How innovating does not compromise efficiency

We all embrace innovation. It is the key-word in board meetings and sales training sessions and it is claimed to be important on many company websites. The word ‘innovation’ fills miles of shelves in bookstores. We know innovation is necessary to build the sustainable future of our company, secure our jobs and so on … But in real life it is just slowing us down. You can’t tie your laces while you run. Innovation takes time – time off.

Someone has to do the job; someone, who is experienced and has the authority to lead the process; someone, who is passionate to work hard, maybe even without getting a credit for it. Innovation means to change something without the guarantee that customers will pay for the improvement. In many cases innovations are not recognized as they just help to keep up with the pace of the industry. And innovation requires significant resources. The process of innovation stands in contrast to operational efficiency. It’s a parallel universe.

Just like daily exercise and culture is essential for building your personal health and mental vitality, innovations has to be planed and managed correctly and must find room within the organisation. There are three successful models how to do it:

1 Phases of operational efficiency and creative innovation alternate over time:

At first sight it sounds like a solution only suitable to small organizations or single divisions, but also large global players have successfully practiced it over years. The whole company takes a creative breath, rethinks the process, turns everything inside-out and upside-down and then goes back to business- ideally NOT –  as usual.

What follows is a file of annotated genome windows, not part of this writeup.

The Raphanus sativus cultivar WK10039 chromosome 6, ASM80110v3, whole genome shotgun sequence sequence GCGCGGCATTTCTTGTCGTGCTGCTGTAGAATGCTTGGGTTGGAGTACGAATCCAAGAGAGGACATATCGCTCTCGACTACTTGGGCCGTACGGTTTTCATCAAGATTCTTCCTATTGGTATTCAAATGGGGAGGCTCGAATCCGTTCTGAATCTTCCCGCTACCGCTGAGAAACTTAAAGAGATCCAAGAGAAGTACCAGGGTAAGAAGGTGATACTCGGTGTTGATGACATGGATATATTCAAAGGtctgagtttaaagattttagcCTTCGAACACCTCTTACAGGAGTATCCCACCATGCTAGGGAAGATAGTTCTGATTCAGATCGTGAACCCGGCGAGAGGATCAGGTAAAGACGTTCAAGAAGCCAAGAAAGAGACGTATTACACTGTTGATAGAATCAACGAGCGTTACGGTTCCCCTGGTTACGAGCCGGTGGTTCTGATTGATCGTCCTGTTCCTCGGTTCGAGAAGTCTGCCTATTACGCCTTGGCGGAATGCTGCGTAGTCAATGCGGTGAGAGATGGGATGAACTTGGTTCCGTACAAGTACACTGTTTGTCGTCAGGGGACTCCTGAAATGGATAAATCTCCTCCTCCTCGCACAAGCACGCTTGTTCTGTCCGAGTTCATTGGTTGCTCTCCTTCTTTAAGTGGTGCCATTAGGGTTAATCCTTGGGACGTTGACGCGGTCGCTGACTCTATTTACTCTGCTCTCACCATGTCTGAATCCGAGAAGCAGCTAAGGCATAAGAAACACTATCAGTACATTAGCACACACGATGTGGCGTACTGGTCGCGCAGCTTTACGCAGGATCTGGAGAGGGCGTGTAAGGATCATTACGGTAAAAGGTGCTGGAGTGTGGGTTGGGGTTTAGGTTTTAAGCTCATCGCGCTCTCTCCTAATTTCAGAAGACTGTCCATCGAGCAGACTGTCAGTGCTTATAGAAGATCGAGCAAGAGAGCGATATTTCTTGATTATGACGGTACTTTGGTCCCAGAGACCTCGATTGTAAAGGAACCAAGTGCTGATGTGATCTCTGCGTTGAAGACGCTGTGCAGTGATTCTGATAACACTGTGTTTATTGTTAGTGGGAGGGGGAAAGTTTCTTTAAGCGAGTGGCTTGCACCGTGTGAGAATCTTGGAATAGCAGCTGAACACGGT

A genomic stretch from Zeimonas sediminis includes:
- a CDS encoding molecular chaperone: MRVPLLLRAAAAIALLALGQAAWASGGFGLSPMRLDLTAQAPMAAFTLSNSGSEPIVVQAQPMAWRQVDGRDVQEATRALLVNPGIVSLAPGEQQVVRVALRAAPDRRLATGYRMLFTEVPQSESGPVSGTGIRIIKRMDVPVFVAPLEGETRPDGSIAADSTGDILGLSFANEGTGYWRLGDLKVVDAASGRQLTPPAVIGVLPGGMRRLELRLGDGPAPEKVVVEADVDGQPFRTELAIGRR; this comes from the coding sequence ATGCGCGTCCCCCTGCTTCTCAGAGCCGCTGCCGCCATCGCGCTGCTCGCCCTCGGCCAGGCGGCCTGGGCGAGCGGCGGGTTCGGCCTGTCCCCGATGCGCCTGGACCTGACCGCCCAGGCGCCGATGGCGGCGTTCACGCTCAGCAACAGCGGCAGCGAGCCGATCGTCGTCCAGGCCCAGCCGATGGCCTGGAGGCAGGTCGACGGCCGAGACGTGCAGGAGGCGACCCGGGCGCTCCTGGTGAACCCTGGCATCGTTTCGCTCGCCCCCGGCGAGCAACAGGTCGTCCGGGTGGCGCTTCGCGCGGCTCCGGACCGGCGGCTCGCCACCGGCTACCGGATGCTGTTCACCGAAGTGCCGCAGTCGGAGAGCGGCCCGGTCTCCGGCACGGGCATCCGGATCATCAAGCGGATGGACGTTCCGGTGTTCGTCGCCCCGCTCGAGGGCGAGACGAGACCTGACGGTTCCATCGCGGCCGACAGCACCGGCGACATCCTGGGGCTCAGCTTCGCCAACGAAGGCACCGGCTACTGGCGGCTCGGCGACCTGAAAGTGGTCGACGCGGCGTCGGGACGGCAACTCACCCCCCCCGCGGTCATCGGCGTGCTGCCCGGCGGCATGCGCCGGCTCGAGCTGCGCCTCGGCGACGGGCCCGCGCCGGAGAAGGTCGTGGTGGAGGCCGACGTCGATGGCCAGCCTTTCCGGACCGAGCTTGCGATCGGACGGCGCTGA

2 Innovation matrix:

The process of innovation is a solid component of every employee’s daily tasks. This concept aims for continuous improvement and requires not only dedication and common goal setting but much more an effective system of communication; a well know strategy at Toyota and Google. It is only possible for companies that use criticism as a positive tool and who understand that the company hierarchy – which is needed for the operational business – might inhibit creative thinking.

3 Outsourcing:

Simply let someone else do it.  The task of innovation can be delegated to an expert, an external consultancy or a work group that stands outside the operational business. This allows to control the costs of the innovation work effectively and saves internal resources. It also protects the company structure and lets all operations run smoothly. But it may represent a challenge to keep the external group close to the company goals and culture. The results must be manageable and not totally out of space. At some stage you have to implement the changes yourself. You don’t get fitter if you send your consultant to the gym.

Finally innovation is not a purpose. It is not about changing everything just to change everything and appear innovative. Purposeful innovation means to systematically analise and use the opportunities that any changes might create to the company. It is to do whatever it takes to reach the goal – before your competitors do.